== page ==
Every couple of weeks Mom and Dad would go over to the Gunnersons to play Pinocle. I don’t know how to play Pinocle, but heard it’s pretty fun. After learning how to play Bridge, I never had the nerve to ask my dad how to play Pinocle. But Pinocle was the game my folks played with the Gunnarsons. Charlie and Helen had moved to Raleigh from Iowa and lived in the duplex across the street. Their midwestern graciousness and wholesome  goodness was a warm and comforting part of our lives.  They were Lutherans. One summer they even took me and my brother Donnie to a week of bible school with their three boys! Charlie was scoutmaster for many years to my two older brothers and countless other boys. Helen... tall, fair, and slender, was a domestic goddess.  A wholesome Swedish replica of her Greek namesake. A former elementary school teacher, she loved being a housewife in the 50’s and 60’s. She kept their little house immaculate, kept tabs on the boys, and made her own yeast rolls! She was one of several second moms to us kids... keeping me on days when Martilla was home sick and Mom was working. I always think of Pinocle as fun and wholesome and somewhat unattainable.
Poker: Girls Night In
Girls Night In

   Tuesday nights were Dad’s Poker nights. For about seven years... from 5th grade until we moved to Greensboro in 11th grade... Tuesday nights were Dad’s Poker night. I loved Tuesday nights! Dad wouldn’t come home until late, so we could do whatever we wanted. We didn’t have to tiptoe around or watch westerns on TV... or have to get stuff for him like his ashtray or whatever. And we could eat pizza!  Mom, my little brother, Paul,  and I would be the only one’s home. I’d make a Chef Boy-R-Dee pepperoni pizza...from the box. It was so good! Later that night Mom had her girlfriends (Betty, Sug, and Undine) over for Scrabble. They’d play Scrabble and for the whole night would talk about their lives... giggle and laugh a lot and cry a little.. and I would sit rapt at the table... just listening.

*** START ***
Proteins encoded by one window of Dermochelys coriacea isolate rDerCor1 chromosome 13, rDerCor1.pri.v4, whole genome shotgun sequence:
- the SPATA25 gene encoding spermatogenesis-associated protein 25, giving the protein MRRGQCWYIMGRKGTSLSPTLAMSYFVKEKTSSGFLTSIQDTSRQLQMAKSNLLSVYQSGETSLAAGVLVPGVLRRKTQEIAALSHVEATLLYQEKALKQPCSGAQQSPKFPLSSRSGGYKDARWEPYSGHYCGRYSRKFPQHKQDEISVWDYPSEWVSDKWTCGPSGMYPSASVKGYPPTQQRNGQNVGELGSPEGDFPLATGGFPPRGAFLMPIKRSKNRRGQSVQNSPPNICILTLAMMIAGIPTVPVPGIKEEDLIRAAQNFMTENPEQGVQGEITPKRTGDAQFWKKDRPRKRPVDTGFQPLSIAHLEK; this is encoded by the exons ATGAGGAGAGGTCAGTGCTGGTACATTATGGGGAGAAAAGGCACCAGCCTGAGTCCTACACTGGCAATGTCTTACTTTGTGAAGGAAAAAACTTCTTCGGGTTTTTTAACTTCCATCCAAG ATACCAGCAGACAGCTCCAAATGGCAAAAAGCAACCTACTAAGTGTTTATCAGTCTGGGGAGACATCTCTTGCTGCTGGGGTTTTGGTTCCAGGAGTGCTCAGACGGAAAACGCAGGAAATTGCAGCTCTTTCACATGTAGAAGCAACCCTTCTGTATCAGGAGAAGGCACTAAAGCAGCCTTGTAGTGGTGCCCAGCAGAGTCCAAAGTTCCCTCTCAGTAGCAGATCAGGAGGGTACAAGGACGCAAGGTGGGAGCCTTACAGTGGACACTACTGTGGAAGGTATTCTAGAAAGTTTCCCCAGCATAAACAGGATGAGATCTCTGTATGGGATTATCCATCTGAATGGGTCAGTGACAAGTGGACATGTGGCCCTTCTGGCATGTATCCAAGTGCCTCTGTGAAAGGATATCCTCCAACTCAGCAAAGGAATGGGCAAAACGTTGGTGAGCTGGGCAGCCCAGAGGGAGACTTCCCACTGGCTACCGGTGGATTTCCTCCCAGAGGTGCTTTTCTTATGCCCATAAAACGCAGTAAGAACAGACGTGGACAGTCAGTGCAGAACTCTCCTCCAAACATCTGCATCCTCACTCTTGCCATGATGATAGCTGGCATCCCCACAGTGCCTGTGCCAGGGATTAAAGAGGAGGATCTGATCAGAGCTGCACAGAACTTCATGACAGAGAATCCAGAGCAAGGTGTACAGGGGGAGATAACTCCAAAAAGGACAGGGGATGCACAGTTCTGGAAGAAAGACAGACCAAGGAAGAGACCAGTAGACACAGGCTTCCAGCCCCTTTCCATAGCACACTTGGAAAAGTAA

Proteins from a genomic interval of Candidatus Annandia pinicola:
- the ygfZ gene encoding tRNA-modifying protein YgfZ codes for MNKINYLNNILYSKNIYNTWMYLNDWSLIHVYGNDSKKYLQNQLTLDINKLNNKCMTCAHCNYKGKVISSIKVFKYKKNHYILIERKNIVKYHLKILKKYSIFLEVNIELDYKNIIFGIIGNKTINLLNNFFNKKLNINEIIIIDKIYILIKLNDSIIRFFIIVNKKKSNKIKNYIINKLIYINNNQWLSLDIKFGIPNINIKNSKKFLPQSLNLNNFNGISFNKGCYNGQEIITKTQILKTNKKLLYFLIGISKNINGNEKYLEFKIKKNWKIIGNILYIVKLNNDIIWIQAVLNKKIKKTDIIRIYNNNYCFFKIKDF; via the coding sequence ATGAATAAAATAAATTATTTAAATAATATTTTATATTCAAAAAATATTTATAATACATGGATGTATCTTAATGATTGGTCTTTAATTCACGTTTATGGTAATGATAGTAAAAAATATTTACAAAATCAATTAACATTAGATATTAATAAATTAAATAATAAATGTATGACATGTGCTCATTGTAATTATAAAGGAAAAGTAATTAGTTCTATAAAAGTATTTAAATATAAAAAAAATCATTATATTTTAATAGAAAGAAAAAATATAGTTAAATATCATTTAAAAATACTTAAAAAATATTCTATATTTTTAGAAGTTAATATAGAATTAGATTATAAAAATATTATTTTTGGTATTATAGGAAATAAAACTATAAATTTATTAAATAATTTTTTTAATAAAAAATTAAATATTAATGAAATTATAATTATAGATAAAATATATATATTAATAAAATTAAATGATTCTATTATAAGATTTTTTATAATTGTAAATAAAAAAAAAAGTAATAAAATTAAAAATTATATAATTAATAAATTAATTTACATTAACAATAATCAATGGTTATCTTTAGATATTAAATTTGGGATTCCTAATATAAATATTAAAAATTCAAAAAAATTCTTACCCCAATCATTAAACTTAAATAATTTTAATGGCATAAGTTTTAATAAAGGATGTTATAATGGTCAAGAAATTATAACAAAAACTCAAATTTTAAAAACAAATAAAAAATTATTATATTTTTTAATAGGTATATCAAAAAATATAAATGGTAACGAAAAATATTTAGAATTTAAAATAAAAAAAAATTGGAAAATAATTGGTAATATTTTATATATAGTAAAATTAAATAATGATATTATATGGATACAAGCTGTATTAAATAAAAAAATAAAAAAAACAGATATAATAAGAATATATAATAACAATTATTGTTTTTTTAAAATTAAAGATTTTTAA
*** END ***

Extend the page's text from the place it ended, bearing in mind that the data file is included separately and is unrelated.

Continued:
One year Betty learned to make velvet-covered egg ornaments. Betty was the artistic one.. Mom asked her to share the process of egg decorating with the others. So Tuesday Night Scrabble Night became Tuesday Night Egg-decorating Night.. and the dining room table was covered in cartons of hollowed-out egg shells, cards of gold braid, strips of velveteen in a rainbow of colors, and gold spray-painted plastic miniatures of angels, drummer boys, Mary, and The Baby Jesus. Then Dad’s Poker Night became Tuesday Night Therapy Night... or just Therapy. Which is exactly what it was.. And, my Christmas tree still is hung with those long-ago handcrafted velvet and braid ornaments...a reminder of my coming-of-age time spent with the women of my youth.... Betty, Sug, Undine and Midge, my Mom.
The Inheritance

     I’ve known how to play Solitaire since I was little. Dad taught me to play a couple versions.. First, when I was very little, he taught me the kind where all the cards are laid out on the table in four columns and then are moved around. Next he taught me the more concise style, where seven piles of cards are laid across the table and one-by-one cards from the deck are turned over to be played on the seven piles. One summer vacation we played Double Solitaire. Nice. And he taught me the version where a card from the deck is turned up every three cards and played on the upturned cards on the table. He said they play that in Las Vegas for money!
   As adults we’d come home for a visit and find Dad sitting cross-legged on the den floor playing this version... by himself... for hours... while the TV played Jeopardy and Wheel of Fortune... and we tried to make conversation. Solitaire had become his drug-of-choice. The rages and braggadocio were replaced by the dealing and slapping down of cards... the careful concentration and quick recognition of a move. Putting the cards in their proper order was his refuge... his meditation. Now that I am older.. kids grown and moved out, goals met and life slowing.. Solitaire is sometimes my own drug-of-choice.

The End

A House of Cards
All folded up, the House of Cards is a bit messy... but still beautiful... like all families.
all folded up...